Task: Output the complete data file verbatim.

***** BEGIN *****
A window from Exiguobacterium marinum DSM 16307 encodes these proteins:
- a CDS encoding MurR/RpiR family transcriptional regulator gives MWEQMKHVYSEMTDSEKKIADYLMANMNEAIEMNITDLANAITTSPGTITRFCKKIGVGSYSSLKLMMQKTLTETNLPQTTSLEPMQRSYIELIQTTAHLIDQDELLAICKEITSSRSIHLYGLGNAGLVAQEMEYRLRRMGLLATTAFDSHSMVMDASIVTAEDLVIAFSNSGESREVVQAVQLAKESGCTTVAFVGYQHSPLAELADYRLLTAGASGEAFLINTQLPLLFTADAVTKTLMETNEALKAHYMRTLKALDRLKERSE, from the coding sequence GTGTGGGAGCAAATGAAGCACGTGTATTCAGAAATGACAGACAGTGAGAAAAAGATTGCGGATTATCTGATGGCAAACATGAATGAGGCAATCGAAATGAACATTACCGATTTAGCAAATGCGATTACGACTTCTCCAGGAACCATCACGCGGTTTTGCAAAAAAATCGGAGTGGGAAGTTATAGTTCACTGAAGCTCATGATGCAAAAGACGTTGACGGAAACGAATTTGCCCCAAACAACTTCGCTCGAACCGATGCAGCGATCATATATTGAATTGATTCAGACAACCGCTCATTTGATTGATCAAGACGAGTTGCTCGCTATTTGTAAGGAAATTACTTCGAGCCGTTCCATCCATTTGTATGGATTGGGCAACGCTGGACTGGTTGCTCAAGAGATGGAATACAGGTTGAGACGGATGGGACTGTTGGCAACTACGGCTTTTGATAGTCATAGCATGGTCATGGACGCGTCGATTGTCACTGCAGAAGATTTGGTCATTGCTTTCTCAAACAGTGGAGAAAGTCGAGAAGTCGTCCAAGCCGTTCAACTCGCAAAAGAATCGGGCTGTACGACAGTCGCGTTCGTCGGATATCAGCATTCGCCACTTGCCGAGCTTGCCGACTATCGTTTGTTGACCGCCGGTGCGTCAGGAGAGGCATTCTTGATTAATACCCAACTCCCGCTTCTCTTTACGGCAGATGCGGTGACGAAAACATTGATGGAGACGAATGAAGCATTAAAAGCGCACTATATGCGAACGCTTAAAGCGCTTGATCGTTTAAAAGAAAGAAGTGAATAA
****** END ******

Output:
A window from Exiguobacterium marinum DSM 16307 encodes these proteins:
- a CDS encoding MurR/RpiR family transcriptional regulator gives MWEQMKHVYSEMTDSEKKIADYLMANMNEAIEMNITDLANAITTSPGTITRFCKKIGVGSYSSLKLMMQKTLTETNLPQTTSLEPMQRSYIELIQTTAHLIDQDELLAICKEITSSRSIHLYGLGNAGLVAQEMEYRLRRMGLLATTAFDSHSMVMDASIVTAEDLVIAFSNSGESREVVQAVQLAKESGCTTVAFVGYQHSPLAELADYRLLTAGASGEAFLINTQLPLLFTADAVTKTLMETNEALKAHYMRTLKALDRLKERSE, from the coding sequence GTGTGGGAGCAAATGAAGCACGTGTATTCAGAAATGACAGACAGTGAGAAAAAGATTGCGGATTATCTGATGGCAAACATGAATGAGGCAATCGAAATGAACATTACCGATTTAGCAAATGCGATTACGACTTCTCCAGGAACCATCACGCGGTTTTGCAAAAAAATCGGAGTGGGAAGTTATAGTTCACTGAAGCTCATGATGCAAAAGACGTTGACGGAAACGAATTTGCCCCAAACAACTTCGCTCGAACCGATGCAGCGATCATATATTGAATTGATTCAGACAACCGCTCATTTGATTGATCAAGACGAGTTGCTCGCTATTTGTAAGGAAATTACTTCGAGCCGTTCCATCCATTTGTATGGATTGGGCAACGCTGGACTGGTTGCTCAAGAGATGGAATACAGGTTGAGACGGATGGGACTGTTGGCAACTACGGCTTTTGATAGTCATAGCATGGTCATGGACGCGTCGATTGTCACTGCAGAAGATTTGGTCATTGCTTTCTCAAACAGTGGAGAAAGTCGAGAAGTCGTCCAAGCCGTTCAACTCGCAAAAGAATCGGGCTGTACGACAGTCGCGTTCGTCGGATATCAGCATTCGCCACTTGCCGAGCTTGCCGACTATCGTTTGTTGACCGCCGGTGCGTCAGGAGAGGCATTCTTGATTAATACCCAACTCCCGCTTCTCTTTACGGCAGATGCGGTGACGAAAACATTGATGGAGACGAATGAAGCATTAAAAGCGCACTATATGCGAACGCTTAAAGCGCTTGATCGTTTAAAAGAAAGAAGTGAATAA